What: NFL owners voted on Tuesday to move the St. Louis Rams back to Los Angeles, the city they called home for nearly 50 years.
Why it matters: The move to Inglewood is to cost the Rams a reported US$550 million relocation fee. The league will benefit greatly from a return to a city that prizes celebrity and is home to major media, advertising and marketing agencies.
NFL owners voted on Tuesday to move the St. Louis Rams back to Los Angeles, the city they called home for nearly 50 years(from 1946-1994), after two decades without a team in the nation’s second-largest media market.
NFL had been without a franchise since the Rams and Raiders left town following the 1994 season. The owners approved the measures by a 30-2 vote. At least 24 votes were needed for ratification.
The move to Inglewood is to cost the Rams a reported US$550 million relocation fee. The Chargers or Raiders would have to pay the same fee if they end up moving to Los Angeles.
Besides voting for the Rams to move from St. Louis to Inglewood, Calif., owners of the teams also gave The Chargers a one-year option to join them there by relocating from San Diego.
The Raiders, who also had applied to relocate to Los Angeles but remain in Oakland , would have inherited the one-year option to move to Inglewood weren’t for the Chargers.The Raiders previously have considered the possibility of moving to San Antonio and possibly could have the now-vacant St. Louis market.Now, they are receiving US$100 million toward a new stadium.The Chargers would receive an identical amount if they stay in San Diego and get a new stadium there.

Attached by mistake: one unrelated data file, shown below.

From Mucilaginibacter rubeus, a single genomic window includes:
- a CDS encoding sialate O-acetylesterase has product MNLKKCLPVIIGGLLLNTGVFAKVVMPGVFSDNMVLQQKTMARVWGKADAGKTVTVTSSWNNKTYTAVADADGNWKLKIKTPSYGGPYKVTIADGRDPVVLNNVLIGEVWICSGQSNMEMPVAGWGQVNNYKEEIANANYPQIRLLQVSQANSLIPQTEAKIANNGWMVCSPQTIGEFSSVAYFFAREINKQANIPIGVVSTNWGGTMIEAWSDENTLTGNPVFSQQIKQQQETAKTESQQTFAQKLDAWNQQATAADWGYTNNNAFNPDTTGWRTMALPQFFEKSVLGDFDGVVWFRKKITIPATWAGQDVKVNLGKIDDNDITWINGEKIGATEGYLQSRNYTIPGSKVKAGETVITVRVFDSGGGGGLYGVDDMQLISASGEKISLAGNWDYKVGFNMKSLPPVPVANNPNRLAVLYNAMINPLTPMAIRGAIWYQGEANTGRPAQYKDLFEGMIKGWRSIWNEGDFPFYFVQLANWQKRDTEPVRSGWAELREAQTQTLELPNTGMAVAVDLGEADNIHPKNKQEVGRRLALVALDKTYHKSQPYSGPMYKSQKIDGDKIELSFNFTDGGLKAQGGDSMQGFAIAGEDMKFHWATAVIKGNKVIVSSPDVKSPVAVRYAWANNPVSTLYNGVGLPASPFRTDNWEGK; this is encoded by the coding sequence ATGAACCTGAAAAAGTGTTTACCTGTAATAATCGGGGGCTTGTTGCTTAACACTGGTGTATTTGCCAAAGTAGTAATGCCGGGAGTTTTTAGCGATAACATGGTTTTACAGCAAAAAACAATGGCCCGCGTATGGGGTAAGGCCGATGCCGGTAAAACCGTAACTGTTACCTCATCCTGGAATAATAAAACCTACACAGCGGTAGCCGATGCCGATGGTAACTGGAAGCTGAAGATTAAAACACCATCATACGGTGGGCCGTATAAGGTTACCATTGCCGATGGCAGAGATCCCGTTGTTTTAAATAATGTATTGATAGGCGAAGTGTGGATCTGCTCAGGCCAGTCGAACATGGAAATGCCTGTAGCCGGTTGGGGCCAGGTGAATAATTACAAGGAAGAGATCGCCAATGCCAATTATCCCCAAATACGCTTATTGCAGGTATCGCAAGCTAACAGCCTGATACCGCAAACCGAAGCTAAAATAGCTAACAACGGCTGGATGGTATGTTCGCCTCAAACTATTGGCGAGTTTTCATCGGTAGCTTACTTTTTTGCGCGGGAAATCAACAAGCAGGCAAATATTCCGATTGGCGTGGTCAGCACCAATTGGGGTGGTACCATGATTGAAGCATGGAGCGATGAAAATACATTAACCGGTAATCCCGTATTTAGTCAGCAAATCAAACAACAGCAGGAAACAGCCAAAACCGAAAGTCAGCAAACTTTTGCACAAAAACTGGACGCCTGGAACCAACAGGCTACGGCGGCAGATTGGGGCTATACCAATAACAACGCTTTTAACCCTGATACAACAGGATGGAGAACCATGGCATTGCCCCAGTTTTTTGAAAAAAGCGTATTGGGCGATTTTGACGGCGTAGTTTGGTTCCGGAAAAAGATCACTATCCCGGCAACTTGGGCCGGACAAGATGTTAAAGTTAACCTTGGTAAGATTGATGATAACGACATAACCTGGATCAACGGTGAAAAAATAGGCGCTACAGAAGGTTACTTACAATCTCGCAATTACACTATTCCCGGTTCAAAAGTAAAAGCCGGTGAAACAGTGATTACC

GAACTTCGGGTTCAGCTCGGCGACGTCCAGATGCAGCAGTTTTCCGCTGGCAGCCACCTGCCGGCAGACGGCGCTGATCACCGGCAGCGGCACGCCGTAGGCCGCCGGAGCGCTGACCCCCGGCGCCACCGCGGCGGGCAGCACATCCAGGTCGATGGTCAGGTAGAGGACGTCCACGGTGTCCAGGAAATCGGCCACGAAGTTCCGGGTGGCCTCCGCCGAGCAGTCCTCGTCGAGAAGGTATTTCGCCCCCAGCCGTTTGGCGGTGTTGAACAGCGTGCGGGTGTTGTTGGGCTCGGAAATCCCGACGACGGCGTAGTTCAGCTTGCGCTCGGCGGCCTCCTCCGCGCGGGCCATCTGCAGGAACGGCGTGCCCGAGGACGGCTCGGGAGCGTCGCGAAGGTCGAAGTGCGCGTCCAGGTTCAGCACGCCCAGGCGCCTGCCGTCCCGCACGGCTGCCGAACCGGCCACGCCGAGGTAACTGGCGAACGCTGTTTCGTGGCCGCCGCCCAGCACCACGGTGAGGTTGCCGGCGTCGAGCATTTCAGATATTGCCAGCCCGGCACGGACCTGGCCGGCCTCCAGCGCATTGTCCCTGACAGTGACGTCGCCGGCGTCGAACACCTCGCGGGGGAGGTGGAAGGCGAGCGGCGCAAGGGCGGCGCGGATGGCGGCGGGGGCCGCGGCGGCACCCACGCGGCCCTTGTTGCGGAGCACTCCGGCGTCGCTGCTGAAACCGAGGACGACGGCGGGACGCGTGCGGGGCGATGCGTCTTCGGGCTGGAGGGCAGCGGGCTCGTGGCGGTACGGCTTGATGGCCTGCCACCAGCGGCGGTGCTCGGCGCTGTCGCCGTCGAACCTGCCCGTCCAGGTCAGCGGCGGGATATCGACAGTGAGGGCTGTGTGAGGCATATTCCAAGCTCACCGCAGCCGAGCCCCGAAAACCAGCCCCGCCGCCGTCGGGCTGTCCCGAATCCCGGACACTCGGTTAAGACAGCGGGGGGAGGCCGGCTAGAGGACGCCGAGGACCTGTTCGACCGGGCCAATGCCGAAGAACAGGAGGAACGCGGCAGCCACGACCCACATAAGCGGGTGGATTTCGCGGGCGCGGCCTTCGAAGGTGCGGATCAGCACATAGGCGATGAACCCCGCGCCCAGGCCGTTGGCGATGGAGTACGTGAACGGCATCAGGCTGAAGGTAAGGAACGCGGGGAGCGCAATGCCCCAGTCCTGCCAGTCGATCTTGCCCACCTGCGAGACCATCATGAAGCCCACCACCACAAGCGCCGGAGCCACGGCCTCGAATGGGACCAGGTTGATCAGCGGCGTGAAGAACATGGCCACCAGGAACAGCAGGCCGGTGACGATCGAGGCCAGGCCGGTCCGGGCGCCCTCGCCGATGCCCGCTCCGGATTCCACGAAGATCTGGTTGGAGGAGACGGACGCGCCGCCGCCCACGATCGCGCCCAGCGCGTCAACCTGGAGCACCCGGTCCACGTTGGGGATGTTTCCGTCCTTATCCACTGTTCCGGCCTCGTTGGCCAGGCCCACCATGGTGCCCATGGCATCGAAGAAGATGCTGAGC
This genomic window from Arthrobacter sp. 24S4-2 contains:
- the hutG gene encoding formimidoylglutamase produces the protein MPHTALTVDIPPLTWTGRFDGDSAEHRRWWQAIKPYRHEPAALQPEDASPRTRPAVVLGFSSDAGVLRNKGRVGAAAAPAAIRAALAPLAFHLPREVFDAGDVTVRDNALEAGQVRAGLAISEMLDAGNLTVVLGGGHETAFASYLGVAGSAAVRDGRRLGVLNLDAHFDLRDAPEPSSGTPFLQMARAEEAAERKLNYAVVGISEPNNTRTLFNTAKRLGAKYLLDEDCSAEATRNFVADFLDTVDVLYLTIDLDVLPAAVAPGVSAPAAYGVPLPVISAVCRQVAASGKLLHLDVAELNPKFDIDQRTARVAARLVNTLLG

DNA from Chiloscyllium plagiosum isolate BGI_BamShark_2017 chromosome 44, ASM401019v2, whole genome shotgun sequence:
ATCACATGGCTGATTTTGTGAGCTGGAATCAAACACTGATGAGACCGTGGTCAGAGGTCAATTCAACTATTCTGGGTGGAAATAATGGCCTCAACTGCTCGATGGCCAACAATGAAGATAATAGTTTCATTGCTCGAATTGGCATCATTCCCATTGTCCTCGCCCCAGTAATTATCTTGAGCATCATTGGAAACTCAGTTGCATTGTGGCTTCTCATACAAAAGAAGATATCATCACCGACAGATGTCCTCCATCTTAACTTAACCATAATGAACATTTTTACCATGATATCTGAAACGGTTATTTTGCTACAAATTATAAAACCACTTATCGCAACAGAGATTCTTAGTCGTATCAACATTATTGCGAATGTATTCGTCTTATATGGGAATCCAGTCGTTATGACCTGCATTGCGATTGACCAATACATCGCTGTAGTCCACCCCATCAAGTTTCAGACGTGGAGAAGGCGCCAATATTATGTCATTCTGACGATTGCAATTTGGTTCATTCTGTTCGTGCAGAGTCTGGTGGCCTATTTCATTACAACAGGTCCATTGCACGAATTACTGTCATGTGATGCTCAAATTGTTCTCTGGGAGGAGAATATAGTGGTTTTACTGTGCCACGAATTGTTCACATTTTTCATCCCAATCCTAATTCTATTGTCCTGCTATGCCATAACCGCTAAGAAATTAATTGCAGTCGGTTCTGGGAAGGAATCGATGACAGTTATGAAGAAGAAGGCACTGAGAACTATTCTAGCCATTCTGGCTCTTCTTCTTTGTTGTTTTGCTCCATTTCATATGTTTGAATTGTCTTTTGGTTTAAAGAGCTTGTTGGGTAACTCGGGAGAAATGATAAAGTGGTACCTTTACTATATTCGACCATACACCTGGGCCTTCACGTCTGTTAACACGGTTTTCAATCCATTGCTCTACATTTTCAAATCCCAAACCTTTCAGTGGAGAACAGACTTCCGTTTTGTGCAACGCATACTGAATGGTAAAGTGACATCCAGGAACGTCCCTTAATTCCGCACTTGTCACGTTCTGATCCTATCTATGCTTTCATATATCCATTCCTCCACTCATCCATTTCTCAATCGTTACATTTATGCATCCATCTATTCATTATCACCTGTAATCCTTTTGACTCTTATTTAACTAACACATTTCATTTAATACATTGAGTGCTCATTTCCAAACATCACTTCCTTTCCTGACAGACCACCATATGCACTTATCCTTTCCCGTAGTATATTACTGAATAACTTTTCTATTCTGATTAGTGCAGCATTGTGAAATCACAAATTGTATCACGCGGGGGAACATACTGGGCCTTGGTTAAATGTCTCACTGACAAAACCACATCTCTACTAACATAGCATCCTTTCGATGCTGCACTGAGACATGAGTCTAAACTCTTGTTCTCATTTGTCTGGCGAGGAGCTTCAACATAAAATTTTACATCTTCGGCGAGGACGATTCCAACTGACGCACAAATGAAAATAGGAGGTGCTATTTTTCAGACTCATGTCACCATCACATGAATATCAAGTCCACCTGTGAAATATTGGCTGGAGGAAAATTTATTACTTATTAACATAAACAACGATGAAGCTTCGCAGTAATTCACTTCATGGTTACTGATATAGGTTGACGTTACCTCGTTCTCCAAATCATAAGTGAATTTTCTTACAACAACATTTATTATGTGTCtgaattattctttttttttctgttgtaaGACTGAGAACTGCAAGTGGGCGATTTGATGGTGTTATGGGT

The Chargers were said to have the strongest support from the owners among the three teams that applied for relocation.
The Rams will play their home games at the Los Angeles Memorial Coliseum next season while the Inglewood stadium, scheduled to open in 2019, is being constructed.
The Inglewood stadium is estimated to cost US$1.86 billion, but will likely exceed US$2 billion, Adweek reports. The stadium would be the centerpiece of an entertainment, retail and housing development, and when the stadium finally opens in 2019, it could mean for Los Angeles to be part of the Super Bowl again.
The league has become one of the most popular sport in the country and one of the strongest brands in the world (US$10 billion in annual revenue), during its 20-year absence from Los Angeles.Now that is back, it will benefit from a return to a city that prizes celebrity and is home to major media, advertising and marketing agencies.
“I said this morning that we’ve been at this for over 20 years,” NFL Commissioner Roger Goodell said at an owners’ meeting at a Houston hotel that originally was scheduled to last into Wednesday. “We felt that we needed to have the kind of stadium, the kind of project, that had vision, that had the facilities that would really bring a new kind of fan experience to the NFL and to Los Angeles.”
“We’re excited that we got something done,” Pittsburgh Steelers President Art Rooney II said. “It was time to get a franchise back to Los Angeles. And it was time we got this situation resolved and get a program in place for the other communities to continue to work to keep their franchise. It’s been a long, difficult process.”
“This is not a win for the Raiders. … At the same time I’m really happy for Stan Kroenke and the Rams going to Inglewood. … We’ll see where the Raider Nation ends up here,” Raiders owner Mark Davis said. “We’ll be working really hard to find us a home. That’s what we’re looking for, for our fans and everything else. Don’t feel bad. We’ll get it right.”